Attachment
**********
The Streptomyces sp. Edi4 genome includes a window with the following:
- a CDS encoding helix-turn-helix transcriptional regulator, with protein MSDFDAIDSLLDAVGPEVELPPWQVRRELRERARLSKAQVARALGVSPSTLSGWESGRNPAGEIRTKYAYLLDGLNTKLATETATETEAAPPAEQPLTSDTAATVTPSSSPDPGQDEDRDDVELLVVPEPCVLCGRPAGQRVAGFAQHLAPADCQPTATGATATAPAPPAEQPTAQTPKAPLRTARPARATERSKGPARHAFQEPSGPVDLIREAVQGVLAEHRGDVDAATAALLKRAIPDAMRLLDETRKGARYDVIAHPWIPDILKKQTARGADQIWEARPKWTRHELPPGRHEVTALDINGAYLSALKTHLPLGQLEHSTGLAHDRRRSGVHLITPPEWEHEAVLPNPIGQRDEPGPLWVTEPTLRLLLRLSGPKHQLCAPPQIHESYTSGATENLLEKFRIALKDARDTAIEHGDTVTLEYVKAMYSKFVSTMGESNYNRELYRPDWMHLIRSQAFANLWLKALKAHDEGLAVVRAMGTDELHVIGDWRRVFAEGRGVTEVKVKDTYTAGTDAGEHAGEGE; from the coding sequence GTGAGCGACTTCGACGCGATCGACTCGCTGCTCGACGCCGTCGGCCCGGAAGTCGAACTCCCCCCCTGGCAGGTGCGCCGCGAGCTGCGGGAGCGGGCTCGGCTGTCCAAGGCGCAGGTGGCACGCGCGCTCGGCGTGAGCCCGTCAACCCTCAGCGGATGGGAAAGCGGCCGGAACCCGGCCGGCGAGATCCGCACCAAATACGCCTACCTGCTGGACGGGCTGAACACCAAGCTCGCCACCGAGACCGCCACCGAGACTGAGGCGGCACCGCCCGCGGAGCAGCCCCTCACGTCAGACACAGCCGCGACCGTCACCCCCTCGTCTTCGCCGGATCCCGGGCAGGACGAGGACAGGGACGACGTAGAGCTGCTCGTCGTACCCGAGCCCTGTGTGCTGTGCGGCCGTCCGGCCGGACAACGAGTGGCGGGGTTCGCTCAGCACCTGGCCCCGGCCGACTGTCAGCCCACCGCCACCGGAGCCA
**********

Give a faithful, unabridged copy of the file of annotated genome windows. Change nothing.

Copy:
The Streptomyces sp. Edi4 genome includes a window with the following:
- a CDS encoding helix-turn-helix transcriptional regulator, with protein MSDFDAIDSLLDAVGPEVELPPWQVRRELRERARLSKAQVARALGVSPSTLSGWESGRNPAGEIRTKYAYLLDGLNTKLATETATETEAAPPAEQPLTSDTAATVTPSSSPDPGQDEDRDDVELLVVPEPCVLCGRPAGQRVAGFAQHLAPADCQPTATGATATAPAPPAEQPTAQTPKAPLRTARPARATERSKGPARHAFQEPSGPVDLIREAVQGVLAEHRGDVDAATAALLKRAIPDAMRLLDETRKGARYDVIAHPWIPDILKKQTARGADQIWEARPKWTRHELPPGRHEVTALDINGAYLSALKTHLPLGQLEHSTGLAHDRRRSGVHLITPPEWEHEAVLPNPIGQRDEPGPLWVTEPTLRLLLRLSGPKHQLCAPPQIHESYTSGATENLLEKFRIALKDARDTAIEHGDTVTLEYVKAMYSKFVSTMGESNYNRELYRPDWMHLIRSQAFANLWLKALKAHDEGLAVVRAMGTDELHVIGDWRRVFAEGRGVTEVKVKDTYTAGTDAGEHAGEGE; from the coding sequence GTGAGCGACTTCGACGCGATCGACTCGCTGCTCGACGCCGTCGGCCCGGAAGTCGAACTCCCCCCCTGGCAGGTGCGCCGCGAGCTGCGGGAGCGGGCTCGGCTGTCCAAGGCGCAGGTGGCACGCGCGCTCGGCGTGAGCCCGTCAACCCTCAGCGGATGGGAAAGCGGCCGGAACCCGGCCGGCGAGATCCGCACCAAATACGCCTACCTGCTGGACGGGCTGAACACCAAGCTCGCCACCGAGACCGCCACCGAGACTGAGGCGGCACCGCCCGCGGAGCAGCCCCTCACGTCAGACACAGCCGCGACCGTCACCCCCTCGTCTTCGCCGGATCCCGGGCAGGACGAGGACAGGGACGACGTAGAGCTGCTCGTCGTACCCGAGCCCTGTGTGCTGTGCGGCCGTCCGGCCGGACAACGAGTGGCGGGGTTCGCTCAGCACCTGGCCCCGGCCGACTGTCAGCCCACCGCCACCGGAGCCA